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The Films Of Whit Stillman: A Retrospective

The Playlist By The Playlist Staff | The Playlist April 6, 2012 at 12:04PM

Famously dubbed the “the WASP Woody Allen” and the “Dickens of people with too much inner life” by reviewers and critics when his comedy-of-manners indie pictures arrived in the early 1990s, Whit Stillman’s ironic, clever and urbane examinations of upward and downward social mobility and the shallow concerns and preoccupations of the young, privileged and affluent won him a legion of adoring fans as soon as his first film premiered at Cannes. Evincing a polished sensibility through a send-up and celebration of the often ridiculous customs and etiquettes of upper-class social orders, Stillman is also a champion of the overlooked merits of conservative status quo conventions.
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Last Days Of Disco

The Last Days of Disco” (1998)
“It's really important there be more group social life. Not just all this ferocious pairing off.”
Stillman's final film in his "Doomed Bourgeois In Love" triptych  -- made for his biggest budget of $8 million -- “The Last Days of Disco” follows a group of recent grads navigating the rules and social pecking orders of the New York nightlife in the waning days of disco's popularity in the early '80s. And yes, while it also humorlessly depicts them falling in and out of each other’s beds and on and off the dance floor, there is a strong hint of melancholy throughout the film. Nostalgic, but not sentimental, not only does ‘Disco’ mark the death of an era, but the death of an ideal, and therefore a newfound liberty. A side dish to all the talk of sex and class and dating the right guy or gal, Stillman also looks at the disco era through a philosophical prism -- both sincere and comical -- that views the heyday as a social utopia, an ideology and a lifestyle, and not just a fad. Chloë Sevigny plays the mousey ingénue Alice Kinnon, who is paired up with the callow and self-absorbed frenemy Charlotte (Kate Beckinsale), and together they are surrounded by a bevy of would-be suitors, including up-and-coming ad exec Jimmy Steinway (Mackenzie Astin), self-proclaimed “nightclub flunkie” Des McGrath (Chris Eigeman), potentially unhinged Assistant D.A. Josh Neff (Matt Keesler), and "Departmental" Dan Powers (Matt Ross). Stillman’s picture came out just three months after the much-derided Mike Myers drama on a similar era “54,” but unlike its rival, Stillman pretty much refrains from the hedonistic examination of the club’s notorious history, being much more interested in the social mores of the post-college set, the brief window of optimism this era allows them and the inevitable decline of the disco scene. Aided in no small way with a killer soundtrack that shimmies seamlessly from one golden '70s hit into another, while the disco is fun, it's the deadpan conversations and deeply ironic situations that truly shimmer. Both Beckinsale’s Charlotte and Eigeman’s Des have their share of classic Stillman lines in “The Last Days of Disco,” with captivating, if misguided rants on sex, love and friendship. But it’s actually the overly sincere, slightly ridiculous Josh, who seems to be the director’s mouthpiece, and his “Lady and the Tramp” analysis, a hilarious love triangle metaphor, that is one of the highlights of Stillman’s typically incisive and eloquent script (it’s also a bit meta with sly references to his first two films including a brief cameo by Carolyn Farina from “Metropolitan”). “The Last Days of Disco” was unfortunately a financial flop in North America, making only $3 million, but this comical requiem for a golden age of socializing was given a new lease on life to eager audiences (new and old) by Criterion in 2009. [A]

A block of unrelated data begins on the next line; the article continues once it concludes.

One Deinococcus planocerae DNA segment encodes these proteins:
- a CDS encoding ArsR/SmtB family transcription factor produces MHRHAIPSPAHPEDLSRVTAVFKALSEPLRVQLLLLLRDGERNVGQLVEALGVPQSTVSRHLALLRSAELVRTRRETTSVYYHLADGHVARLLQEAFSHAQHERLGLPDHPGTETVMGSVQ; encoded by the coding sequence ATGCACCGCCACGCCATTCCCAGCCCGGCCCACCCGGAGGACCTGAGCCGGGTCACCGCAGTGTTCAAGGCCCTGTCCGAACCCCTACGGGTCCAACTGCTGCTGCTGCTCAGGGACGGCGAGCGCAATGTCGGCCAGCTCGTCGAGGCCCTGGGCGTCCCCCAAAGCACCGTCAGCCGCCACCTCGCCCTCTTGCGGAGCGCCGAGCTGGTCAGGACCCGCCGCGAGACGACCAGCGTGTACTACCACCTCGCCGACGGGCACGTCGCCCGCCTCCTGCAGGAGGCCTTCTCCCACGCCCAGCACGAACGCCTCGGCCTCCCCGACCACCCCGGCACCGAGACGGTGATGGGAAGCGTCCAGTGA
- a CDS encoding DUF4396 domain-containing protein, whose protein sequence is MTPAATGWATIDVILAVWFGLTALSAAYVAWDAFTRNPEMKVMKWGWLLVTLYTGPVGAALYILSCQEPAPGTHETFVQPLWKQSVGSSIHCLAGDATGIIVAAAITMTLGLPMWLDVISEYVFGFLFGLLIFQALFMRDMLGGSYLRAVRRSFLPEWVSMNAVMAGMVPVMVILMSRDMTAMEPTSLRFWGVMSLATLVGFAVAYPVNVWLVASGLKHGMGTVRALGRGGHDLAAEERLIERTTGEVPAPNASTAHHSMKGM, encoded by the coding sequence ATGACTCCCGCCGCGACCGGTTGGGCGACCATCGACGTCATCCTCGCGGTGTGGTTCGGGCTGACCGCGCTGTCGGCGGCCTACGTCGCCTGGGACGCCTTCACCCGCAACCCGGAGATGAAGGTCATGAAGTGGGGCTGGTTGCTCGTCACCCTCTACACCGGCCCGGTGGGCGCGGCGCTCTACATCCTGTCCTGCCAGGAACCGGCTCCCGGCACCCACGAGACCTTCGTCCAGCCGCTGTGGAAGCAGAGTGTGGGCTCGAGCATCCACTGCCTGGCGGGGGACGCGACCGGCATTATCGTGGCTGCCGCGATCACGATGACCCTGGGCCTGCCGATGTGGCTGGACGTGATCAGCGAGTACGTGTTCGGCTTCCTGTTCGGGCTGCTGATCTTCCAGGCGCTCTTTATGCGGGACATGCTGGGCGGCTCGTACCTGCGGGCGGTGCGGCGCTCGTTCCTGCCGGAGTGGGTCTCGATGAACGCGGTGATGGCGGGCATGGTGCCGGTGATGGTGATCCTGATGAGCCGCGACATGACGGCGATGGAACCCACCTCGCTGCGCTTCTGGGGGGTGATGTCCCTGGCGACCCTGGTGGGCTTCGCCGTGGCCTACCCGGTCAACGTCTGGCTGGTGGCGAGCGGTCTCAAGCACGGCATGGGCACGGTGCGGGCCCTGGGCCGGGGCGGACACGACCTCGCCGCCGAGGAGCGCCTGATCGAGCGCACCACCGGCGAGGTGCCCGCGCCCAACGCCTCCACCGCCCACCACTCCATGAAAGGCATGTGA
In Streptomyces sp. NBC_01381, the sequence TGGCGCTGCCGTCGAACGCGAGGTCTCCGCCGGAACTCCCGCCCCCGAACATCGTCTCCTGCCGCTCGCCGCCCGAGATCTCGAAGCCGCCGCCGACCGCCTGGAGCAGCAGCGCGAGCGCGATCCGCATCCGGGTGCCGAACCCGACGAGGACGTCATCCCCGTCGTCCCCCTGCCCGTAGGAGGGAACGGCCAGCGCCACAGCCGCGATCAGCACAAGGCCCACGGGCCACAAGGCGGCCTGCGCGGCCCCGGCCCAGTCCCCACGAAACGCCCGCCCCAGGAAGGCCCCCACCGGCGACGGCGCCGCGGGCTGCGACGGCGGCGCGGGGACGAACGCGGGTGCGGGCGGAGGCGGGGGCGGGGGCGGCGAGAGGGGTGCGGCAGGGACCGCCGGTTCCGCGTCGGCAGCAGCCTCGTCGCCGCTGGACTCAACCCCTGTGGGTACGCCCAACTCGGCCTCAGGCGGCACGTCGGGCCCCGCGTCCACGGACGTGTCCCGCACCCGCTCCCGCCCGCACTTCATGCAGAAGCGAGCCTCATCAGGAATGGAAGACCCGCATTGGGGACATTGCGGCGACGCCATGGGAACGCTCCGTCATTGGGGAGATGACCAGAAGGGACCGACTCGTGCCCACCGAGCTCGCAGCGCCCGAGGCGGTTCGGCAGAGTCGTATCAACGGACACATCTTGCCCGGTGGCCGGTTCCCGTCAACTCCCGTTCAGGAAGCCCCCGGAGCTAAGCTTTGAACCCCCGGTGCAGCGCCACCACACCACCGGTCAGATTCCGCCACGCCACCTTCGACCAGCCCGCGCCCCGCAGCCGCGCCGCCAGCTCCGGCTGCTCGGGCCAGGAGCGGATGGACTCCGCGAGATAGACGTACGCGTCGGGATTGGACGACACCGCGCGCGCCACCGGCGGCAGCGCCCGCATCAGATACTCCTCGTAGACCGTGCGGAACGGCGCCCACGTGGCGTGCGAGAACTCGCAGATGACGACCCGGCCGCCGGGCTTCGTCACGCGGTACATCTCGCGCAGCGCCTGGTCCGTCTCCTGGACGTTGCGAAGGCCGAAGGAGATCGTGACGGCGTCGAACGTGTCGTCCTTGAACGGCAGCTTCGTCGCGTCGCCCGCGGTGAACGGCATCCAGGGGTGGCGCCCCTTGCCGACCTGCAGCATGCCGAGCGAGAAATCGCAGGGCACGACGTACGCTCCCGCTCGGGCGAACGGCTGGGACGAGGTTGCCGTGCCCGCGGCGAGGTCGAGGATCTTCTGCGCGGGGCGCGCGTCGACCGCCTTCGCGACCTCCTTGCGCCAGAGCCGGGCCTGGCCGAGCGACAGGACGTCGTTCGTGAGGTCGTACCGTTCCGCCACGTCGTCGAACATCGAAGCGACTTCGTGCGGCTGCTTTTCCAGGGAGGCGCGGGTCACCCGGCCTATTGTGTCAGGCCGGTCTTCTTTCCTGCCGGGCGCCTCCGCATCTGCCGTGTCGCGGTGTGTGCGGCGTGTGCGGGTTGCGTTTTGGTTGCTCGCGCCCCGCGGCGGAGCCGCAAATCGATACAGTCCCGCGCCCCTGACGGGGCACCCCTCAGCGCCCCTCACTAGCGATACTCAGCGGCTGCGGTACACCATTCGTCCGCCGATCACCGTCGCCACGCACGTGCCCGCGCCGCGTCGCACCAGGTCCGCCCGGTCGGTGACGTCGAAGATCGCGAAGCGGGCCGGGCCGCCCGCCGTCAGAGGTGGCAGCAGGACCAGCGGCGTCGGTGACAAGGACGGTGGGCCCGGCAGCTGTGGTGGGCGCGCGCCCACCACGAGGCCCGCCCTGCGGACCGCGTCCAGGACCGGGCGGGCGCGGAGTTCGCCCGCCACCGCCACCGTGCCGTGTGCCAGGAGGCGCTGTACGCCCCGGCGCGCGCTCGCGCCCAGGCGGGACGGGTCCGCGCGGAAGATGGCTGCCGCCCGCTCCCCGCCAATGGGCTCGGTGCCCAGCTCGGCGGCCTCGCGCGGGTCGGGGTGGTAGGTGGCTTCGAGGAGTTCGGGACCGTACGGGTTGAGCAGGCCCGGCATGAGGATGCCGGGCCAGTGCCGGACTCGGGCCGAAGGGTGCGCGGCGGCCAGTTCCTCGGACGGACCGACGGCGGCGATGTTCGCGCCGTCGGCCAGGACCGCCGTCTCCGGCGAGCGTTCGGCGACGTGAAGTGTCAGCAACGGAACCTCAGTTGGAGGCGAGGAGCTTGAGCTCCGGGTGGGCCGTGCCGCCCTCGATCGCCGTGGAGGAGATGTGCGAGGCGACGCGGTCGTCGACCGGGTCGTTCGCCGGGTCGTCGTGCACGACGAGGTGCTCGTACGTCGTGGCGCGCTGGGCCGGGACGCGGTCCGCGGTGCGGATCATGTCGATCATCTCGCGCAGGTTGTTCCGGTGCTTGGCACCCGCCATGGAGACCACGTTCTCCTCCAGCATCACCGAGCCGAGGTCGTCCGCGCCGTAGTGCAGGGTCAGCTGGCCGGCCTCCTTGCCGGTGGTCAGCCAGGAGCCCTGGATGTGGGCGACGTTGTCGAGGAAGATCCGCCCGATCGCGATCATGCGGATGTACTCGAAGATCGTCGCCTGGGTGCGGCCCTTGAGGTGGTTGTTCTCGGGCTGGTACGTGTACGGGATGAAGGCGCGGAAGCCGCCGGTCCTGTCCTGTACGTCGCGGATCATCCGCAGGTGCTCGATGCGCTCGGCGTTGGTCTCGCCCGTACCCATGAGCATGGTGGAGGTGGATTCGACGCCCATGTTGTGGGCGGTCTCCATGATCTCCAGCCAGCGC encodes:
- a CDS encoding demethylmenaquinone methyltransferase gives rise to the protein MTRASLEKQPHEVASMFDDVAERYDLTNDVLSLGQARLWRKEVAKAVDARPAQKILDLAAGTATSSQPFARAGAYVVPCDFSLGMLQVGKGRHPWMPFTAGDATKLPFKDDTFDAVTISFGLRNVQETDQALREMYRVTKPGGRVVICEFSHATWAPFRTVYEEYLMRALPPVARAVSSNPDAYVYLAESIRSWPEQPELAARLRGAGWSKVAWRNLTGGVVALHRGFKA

"Damsels in Distress"
Sony Classics "Damsels in Distress"

Damsels in Distress” (2012)
"I don't really like the word depressed, I prefer to say that I'm in a tailspin."